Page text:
Qualities Of Religious Leadership

Qualities Of Religious Leadership

Rabbi Shlomo Riskin is chancellor of Ohr Torah Stone and chief rabbi of Efrat.

Candlelighting, Readings:
Shabbat candles: 7:34 p.m.
Torah: Leviticus: 21:1-24:23    
Haftarah: Ezekiel 44:15-31
Haftarah: 8:38 p.m.

What is the most important quality for a religious leader — a sharp mind or a sensitive heart, a commitment to study or a commitment to loving-kindness?

This week’s Torah reading of Emor opens with the laws applying to the Kohen-Priests, the religious, ritual leaders of Israel. The prophetic reading from the Book of Ezekiel provides the quintessential leadership role played by the Kohanim: One must become expert in Jewish law and ritual to direct the people regarding the sacred and mundane; the ritually pure and impure; the teachings and the statutes; the details of the festivals and the prohibitions of the Sabbath, one must become expert in Jewish law and ritual [Ezekiel 44:23-24].

After all, as the “People of the Book,” our leaders must dedicate themselves to what is written in the Bible, its commentaries and codes of law.

One of the greatest transgressions a Jew can commit is bitul zman, wasting or nullifying time. Conversely, one of the greatest accolades the Talmud can bestow is that [one’s] “mouth never ceased from studying” (lo pasik pumey mi’girsa). When the great halachic decisor Rabbi Yosef Shalom Elyashiv ztz”l. passed away in 2012, haredi newspapers and magazines fulsomely praised him by quoting his family: his wife reported that no matter the seriousness of the family problem she would hesitate to separate him from his holy books. His daughter recounted that none of his children would simply converse with their father, because that would interrupt him from his studies. It was only at dusk on Shabbat afternoons, when his library was too dark to allow him to see the small print, that the pious sage would go for a walk and allow one of the children in turn to accompany him.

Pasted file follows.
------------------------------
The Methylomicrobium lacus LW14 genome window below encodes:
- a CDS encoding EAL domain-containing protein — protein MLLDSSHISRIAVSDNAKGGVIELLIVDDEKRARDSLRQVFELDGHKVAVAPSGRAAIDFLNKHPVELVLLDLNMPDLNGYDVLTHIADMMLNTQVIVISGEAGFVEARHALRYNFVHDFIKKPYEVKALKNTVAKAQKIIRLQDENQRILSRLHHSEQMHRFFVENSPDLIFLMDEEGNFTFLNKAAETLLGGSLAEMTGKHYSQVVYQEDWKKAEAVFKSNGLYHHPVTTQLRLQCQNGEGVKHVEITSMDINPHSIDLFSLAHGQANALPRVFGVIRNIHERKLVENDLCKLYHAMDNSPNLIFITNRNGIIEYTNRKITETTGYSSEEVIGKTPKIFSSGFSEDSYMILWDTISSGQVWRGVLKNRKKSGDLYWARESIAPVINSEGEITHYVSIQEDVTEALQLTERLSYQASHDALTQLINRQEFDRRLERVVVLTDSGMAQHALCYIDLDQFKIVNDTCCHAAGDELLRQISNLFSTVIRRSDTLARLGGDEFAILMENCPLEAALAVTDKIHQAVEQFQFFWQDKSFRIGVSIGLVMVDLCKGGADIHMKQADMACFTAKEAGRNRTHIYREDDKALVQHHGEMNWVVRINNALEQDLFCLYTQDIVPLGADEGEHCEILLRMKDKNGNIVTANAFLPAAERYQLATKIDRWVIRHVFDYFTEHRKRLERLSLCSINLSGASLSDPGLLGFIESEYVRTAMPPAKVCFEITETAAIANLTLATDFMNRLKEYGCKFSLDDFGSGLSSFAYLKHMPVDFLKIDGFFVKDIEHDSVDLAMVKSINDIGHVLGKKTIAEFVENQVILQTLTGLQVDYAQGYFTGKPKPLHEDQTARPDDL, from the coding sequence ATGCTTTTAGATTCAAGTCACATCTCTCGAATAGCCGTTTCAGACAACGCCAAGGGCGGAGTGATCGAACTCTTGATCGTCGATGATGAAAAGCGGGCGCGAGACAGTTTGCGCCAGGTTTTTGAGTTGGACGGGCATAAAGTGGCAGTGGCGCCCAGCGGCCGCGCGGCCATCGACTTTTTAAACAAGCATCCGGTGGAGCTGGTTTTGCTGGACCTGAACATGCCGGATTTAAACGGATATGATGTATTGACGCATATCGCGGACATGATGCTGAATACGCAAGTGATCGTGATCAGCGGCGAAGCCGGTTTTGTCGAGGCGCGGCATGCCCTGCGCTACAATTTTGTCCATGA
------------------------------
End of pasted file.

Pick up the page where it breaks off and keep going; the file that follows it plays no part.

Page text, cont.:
Even then, the sage was hardly free for open discussion; he couldn’t be disturbed from his thoughts of Torah, and the children would have to content themselves with walking at his side and basking in his glory as the gadol hador, the greatest sage of the generation.

Despite all of this, however, the Talmud [B.T. Ketubot 62a] itself recounts a frightening tale that would question our previous citations: “Rabbi Rachumi would return home (from the Talmudical Academy wherein he was studying for a period of years) every Erev Yom Kippur. Once (on the day before Yom Kippur) he became absorbed in study. His wife was anxiously expecting his arrival. ‘Now he is coming, now he is coming,’ she said, but he did not come. She became upset and a tear descended from her eye. He (Rabbi Rachumi, whose name means ‘man of mercy’) was sitting on the roof (apparently engrossed in his books). The roof fell in underneath him and he died (apparently in punishment).”

There are other biblical and Talmudic statements that would strengthen the need for humane sensitivity as a critical subtext for any halachic decision. For example, the biblical definition of God’s ways and glory (insofar as these concepts may be understood by mortals) is “A God of love, a God of Love, a compassionate, powerful One who gives grace freely, is long-suffering, filled with loving-kindness and truth” [Exodus 34:6]. This passage, as explained by the Mekhilta, is the very source for the Oral Law and way it is to be applied. The Talmud therefore declares, “He who has Torah learning without good deeds is as if he is bereft of God” [B.T. Avodah Zara 17b].

Our response literature, from Rabbi Moshe Isserles to Rabbi Moshe Feinstein and Rabbi Ovadia Yosef, is replete with amazing examples proving the importance of humane compassion as an over-riding factor in halachic decision-making.

Chaim Grade, in his moving novel “Rabbis and Wives,” tells of a great Torah scholar known as the porush (the separated one) of Vilna, who refused to answer halachic questions. This self-imposed “exile” came about because when he was a student in Slobodka, his mother had made a long trip to see him but he was so involved in extra Yom Kippur Katan prayers and Talmudic studies that he had no time to see her. He was haunted by her last words, “I have a son, a tzaddik (righteous man),” because he feared that these words were said not with pride but rather with sarcastic irony.

I believe that the Kohanim, descendants of Aaron, the High Priest, who “loved all creatures and brought them closer to Torah” [Avot 1:12], must bless the congregation “with love” in order to stress the importance of love in meting out religio-legal judgments.

Rabbi Shlomo Riskin is chancellor of Ohr Torah Stone and chief rabbi of Efrat.

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